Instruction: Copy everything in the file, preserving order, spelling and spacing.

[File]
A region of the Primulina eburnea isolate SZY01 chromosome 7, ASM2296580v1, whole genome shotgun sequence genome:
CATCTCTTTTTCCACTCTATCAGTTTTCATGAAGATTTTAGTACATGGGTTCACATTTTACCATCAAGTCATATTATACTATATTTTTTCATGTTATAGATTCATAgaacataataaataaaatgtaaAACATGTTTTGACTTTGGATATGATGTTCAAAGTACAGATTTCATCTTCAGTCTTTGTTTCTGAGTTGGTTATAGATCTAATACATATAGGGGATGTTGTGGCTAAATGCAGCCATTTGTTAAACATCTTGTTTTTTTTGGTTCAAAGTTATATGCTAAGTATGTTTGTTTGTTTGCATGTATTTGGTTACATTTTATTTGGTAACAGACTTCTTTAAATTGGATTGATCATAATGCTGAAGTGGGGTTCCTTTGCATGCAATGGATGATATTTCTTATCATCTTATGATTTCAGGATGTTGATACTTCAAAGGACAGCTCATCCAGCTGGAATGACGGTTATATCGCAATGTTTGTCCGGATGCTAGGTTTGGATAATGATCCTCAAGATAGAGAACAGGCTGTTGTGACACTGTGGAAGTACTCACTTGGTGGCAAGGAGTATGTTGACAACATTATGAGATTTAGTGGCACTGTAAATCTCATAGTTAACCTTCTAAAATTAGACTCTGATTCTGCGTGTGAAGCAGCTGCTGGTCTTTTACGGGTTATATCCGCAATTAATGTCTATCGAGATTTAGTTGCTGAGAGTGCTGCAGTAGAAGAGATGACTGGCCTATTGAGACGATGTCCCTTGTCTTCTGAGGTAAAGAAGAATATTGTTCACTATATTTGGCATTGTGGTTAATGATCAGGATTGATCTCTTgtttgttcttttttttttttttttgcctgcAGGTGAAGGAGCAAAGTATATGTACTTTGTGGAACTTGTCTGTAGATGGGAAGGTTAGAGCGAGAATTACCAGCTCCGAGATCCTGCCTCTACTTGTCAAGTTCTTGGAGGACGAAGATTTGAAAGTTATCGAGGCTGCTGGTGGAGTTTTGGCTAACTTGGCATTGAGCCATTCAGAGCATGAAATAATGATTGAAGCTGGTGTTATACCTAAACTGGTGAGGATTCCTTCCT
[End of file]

A region of the Primulina eburnea isolate SZY01 chromosome 7, ASM2296580v1, whole genome shotgun sequence genome:
CATCTCTTTTTCCACTCTATCAGTTTTCATGAAGATTTTAGTACATGGGTTCACATTTTACCATCAAGTCATATTATACTATATTTTTTCATGTTATAGATTCATAgaacataataaataaaatgtaaAACATGTTTTGACTTTGGATATGATGTTCAAAGTACAGATTTCATCTTCAGTCTTTGTTTCTGAGTTGGTTATAGATCTAATACATATAGGGGATGTTGTGGCTAAATGCAGCCATTTGTTAAACATCTTGTTTTTTTTGGTTCAAAGTTATATGCTAAGTATGTTTGTTTGTTTGCATGTATTTGGTTACATTTTATTTGGTAACAGACTTCTTTAAATTGGATTGATCATAATGCTGAAGTGGGGTTCCTTTGCATGCAATGGATGATATTTCTTATCATCTTATGATTTCAGGATGTTGATACTTCAAAGGACAGCTCATCCAGCTGGAATGACGGTTATATCGCAATGTTTGTCCGGATGCTAGGTTTGGATAATGATCCTCAAGATAGAGAACAGGCTGTTGTGACACTGTGGAAGTACTCACTTGGTGGCAAGGAGTATGTTGACAACATTATGAGATTTAGTGGCACTGTAAATCTCATAGTTAACCTTCTAAAATTAGACTCTGATTCTGCGTGTGAAGCAGCTGCTGGTCTTTTACGGGTTATATCCGCAATTAATGTCTATCGAGATTTAGTTGCTGAGAGTGCTGCAGTAGAAGAGATGACTGGCCTATTGAGACGATGTCCCTTGTCTTCTGAGGTAAAGAAGAATATTGTTCACTATATTTGGCATTGTGGTTAATGATCAGGATTGATCTCTTgtttgttcttttttttttttttttgcctgcAGGTGAAGGAGCAAAGTATATGTACTTTGTGGAACTTGTCTGTAGATGGGAAGGTTAGAGCGAGAATTACCAGCTCCGAGATCCTGCCTCTACTTGTCAAGTTCTTGGAGGACGAAGATTTGAAAGTTATCGAGGCTGCTGGTGGAGTTTTGGCTAACTTGGCATTGAGCCATTCAGAGCATGAAATAATGATTGAAGCTGGTGTTATACCTAAACTGGTGAGGATTCCTTCCT